Thousands of unemployed young people across the North East could be stripped of benefits under tough plans in the Government’s Queen’s Speech.
David Cameron insisted the crackdown was designed to end youth unemployment, as he set out his plans in the House of Commons.
But Labour MPs said the plans effectively meant young people would be forced to work for as little as less than £2 an hour – payment far below the minimum wage.
The North East has the highest youth unemployment rate in England.
Office figures show 21.4 per cent of young people aged 18 to 24 are unemployed.
The figures cover people who are “economically active”, which means they are in a job or looking for work. Full-time students are not included.
This is a higher proportion than in any other part of England. It’s also higher than Scotland or Wales, and roughly equal to the Northern Ireland figure of 21.8 per cent.
By contrast, the unemployment rate for people aged 18 to 24 in the south east is 11.4 per cent. And in the West Midlands, it is 16.1 per cent.
Official figures also show that 4,000 people in the North East aged 18 to 24 have been claiming Jobseekers Allowance for six months or longer.
But under Government plans, anyone aged 21 or under will lose the right to this benefit – and be put on a new “youth allowance” instead.
They’ll get the same amount of money as before, up to £57.90 a week, but if they are unemployed for six months then they will be given compulsory community work such as making meals for the elderly or working for local charities – and they’ll lose the right to claim benefits if they refuse.
If they will have to work 30 hours a week as expected, that would be a payment of £1.93 for each hour worked, well below the minimum wage of £5.13 for people age 18 to 20 and £6.50 for those older.
The Government says it plans to prepare young people for work and will create 200,000 new apprenticeships in the North East.
And Conservatives point out that the number of people aged 18 to 24 in the North East actually in work has risen by 13,000 over the past year.
David Cameron told the House of Commons: “One of the most important things we can do is give young people the chance of an apprenticeship and the chance of work.
“What we have done is expand apprenticeships and uncapped university places, so that there is no cap on aspiration in our country.
“We now want to go further by saying that every young person should be either earning or learning.
“Leaving school, signing on, getting unemployment benefit, getting housing benefit and opting for a life out of work—that is no choice at all, and that is why we will legislate accordingly.”
And Conservative MP Guy Opperman, MP for Hexham, said:
“This Bill will provide assistance to young people to earn and learn, and give them the skills which they need to have a long term future in employment.
“We need to address the skills gap and using apprenticeships will really make a difference to do that.”
Labour Gateshead MP Ian Mearns said:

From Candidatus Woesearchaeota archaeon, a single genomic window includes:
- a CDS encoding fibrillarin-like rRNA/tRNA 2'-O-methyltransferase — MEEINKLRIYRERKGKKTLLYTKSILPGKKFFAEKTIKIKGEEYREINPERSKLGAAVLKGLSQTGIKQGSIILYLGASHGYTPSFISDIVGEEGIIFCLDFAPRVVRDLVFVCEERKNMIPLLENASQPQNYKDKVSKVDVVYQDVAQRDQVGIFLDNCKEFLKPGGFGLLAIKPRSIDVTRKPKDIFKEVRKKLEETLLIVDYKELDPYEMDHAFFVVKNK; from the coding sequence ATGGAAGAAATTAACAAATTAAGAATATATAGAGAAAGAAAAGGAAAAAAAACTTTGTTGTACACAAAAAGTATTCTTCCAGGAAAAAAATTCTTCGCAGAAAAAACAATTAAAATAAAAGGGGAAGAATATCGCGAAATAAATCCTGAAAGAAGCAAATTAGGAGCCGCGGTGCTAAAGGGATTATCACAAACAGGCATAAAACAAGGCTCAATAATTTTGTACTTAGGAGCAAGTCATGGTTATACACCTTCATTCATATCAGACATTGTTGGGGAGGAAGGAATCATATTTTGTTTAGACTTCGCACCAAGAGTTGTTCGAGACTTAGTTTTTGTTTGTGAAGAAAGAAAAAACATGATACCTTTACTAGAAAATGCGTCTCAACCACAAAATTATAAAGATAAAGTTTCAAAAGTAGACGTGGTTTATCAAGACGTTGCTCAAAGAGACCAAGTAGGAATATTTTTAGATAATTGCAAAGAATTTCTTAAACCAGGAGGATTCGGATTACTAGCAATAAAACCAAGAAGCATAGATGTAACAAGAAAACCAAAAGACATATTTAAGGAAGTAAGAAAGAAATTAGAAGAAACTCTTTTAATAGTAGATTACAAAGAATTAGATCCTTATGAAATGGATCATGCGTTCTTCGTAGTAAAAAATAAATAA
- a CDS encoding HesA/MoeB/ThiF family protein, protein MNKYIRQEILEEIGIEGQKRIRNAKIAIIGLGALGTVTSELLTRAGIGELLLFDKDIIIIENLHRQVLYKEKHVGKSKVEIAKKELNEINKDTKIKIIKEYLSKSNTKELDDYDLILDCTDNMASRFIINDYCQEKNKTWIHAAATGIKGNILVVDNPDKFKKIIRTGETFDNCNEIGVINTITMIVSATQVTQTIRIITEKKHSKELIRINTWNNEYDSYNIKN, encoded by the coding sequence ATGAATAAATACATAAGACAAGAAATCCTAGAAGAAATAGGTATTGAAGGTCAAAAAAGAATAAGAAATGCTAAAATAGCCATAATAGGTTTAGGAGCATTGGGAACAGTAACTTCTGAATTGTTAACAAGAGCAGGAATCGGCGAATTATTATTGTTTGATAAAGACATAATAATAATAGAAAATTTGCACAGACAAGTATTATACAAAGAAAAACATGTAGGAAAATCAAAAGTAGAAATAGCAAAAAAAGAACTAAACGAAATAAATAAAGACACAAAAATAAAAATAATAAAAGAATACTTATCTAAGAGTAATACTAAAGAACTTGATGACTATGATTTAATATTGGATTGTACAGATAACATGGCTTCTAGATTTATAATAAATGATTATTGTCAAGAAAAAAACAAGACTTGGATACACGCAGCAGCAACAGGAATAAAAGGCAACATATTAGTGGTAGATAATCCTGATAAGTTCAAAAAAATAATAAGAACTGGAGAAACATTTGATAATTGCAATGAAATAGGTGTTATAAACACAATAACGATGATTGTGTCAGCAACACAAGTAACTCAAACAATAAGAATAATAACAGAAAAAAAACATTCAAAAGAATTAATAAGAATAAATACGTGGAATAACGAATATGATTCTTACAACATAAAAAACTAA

“If young people are expected to work in order to get benefits then they should be entitled to the minimum wage.
“To tell them to work for £2 an hour is ridiculous. We have legislation which says there is a minimum wage in this country and that should be the minimum level people can expect.”
Conservatives will face a battle over plans to stop people aged 18 to 21 claiming housing benefit – with Labour MPs and other critics warning it will put young people who are forced to leave home because of abuse in danger.
Source – Newcastle Evening Chronicle, 30 May 2015
A stark warning setting out “grave concerns” about extending the right-to-buy to housing association tenants has been issued to Prime Minister David Cameron.
Bill Midgley, chairman of Newcastle-based social housing provider Leazes Homes, accuses the politician of using “the sanctity of a person’s home” as an “election bargaining chip” after the pledge was revealed in the Conservative Party Manifesto last week.
Mr Midgley echoes fears voiced by others in the sector as he outlines how a policy that forces associations to sell off their assets would mean they have less borrowing power.
Because of this, he says, associations could not build more homes for some of the most vulnerable in society, including “older people, those with learning disabilities and those with mental health problems.”
The letter reads:
“If organisations like us are unable to secure loan funding for supported housing properties then the potential damage is unthinkable. It is essential that such accommodation can be provided by the affordable housing sector.”
The Tories say the plan opens the possibility of home ownership up to thousands of people who may otherwise be locked out of the market.
The National Housing Federation estimates there are 19,620 people in the North East who would be eligible for a mortgage under the plans and that it will cost £808m to implement the policy.
But Mr Midgley fears poor people may be forced to pay higher rents in the private sector.
Signing off the letter to Mr Cameron, he said:
“I urge you to reconsider this proposal. We have a duty as a society to provide our citizens with good-quality, affordable housing, but the sanctity of a person’s home is not something to be used as a bargaining chip to secure election votes.”
Guy Opperman, the Conservative candidate for Hexham defended the policy –
“We want more people who work hard and save up to be able to enjoy the security of owning their own home.
“Right now it is too difficult for housing association tenants to buy their own home. Until now the Right to Buy has only been available to tenants in local authority properties. This means there are around 500,000 housing association tenants who have no right to buy their home.